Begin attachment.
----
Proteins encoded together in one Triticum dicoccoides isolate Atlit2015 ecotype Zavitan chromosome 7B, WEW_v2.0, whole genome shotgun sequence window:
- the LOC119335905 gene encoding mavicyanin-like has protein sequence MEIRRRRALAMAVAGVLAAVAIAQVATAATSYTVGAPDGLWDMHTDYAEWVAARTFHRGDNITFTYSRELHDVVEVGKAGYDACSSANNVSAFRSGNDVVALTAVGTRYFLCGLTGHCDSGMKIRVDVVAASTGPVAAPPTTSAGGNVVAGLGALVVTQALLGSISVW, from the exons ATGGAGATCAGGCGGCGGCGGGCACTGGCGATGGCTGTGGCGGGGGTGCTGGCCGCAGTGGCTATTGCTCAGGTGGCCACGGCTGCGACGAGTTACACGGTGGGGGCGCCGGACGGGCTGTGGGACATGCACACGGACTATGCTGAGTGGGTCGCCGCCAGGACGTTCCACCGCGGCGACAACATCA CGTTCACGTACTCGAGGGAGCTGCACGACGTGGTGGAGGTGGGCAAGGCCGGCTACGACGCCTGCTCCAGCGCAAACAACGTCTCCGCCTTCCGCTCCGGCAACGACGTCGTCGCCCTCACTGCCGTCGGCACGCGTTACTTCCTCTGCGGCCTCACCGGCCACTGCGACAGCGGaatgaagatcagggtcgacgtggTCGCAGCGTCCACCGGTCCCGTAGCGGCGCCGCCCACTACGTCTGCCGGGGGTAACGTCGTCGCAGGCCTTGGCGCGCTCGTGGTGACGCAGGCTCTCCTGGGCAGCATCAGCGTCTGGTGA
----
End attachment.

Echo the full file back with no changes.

Proteins encoded together in one Triticum dicoccoides isolate Atlit2015 ecotype Zavitan chromosome 7B, WEW_v2.0, whole genome shotgun sequence window:
- the LOC119335905 gene encoding mavicyanin-like has protein sequence MEIRRRRALAMAVAGVLAAVAIAQVATAATSYTVGAPDGLWDMHTDYAEWVAARTFHRGDNITFTYSRELHDVVEVGKAGYDACSSANNVSAFRSGNDVVALTAVGTRYFLCGLTGHCDSGMKIRVDVVAASTGPVAAPPTTSAGGNVVAGLGALVVTQALLGSISVW, from the exons ATGGAGATCAGGCGGCGGCGGGCACTGGCGATGGCTGTGGCGGGGGTGCTGGCCGCAGTGGCTATTGCTCAGGTGGCCACGGCTGCGACGAGTTACACGGTGGGGGCGCCGGACGGGCTGTGGGACATGCACACGGACTATGCTGAGTGGGTCGCCGCCAGGACGTTCCACCGCGGCGACAACATCA CGTTCACGTACTCGAGGGAGCTGCACGACGTGGTGGAGGTGGGCAAGGCCGGCTACGACGCCTGCTCCAGCGCAAACAACGTCTCCGCCTTCCGCTCCGGCAACGACGTCGTCGCCCTCACTGCCGTCGGCACGCGTTACTTCCTCTGCGGCCTCACCGGCCACTGCGACAGCGGaatgaagatcagggtcgacgtggTCGCAGCGTCCACCGGTCCCGTAGCGGCGCCGCCCACTACGTCTGCCGGGGGTAACGTCGTCGCAGGCCTTGGCGCGCTCGTGGTGACGCAGGCTCTCCTGGGCAGCATCAGCGTCTGGTGA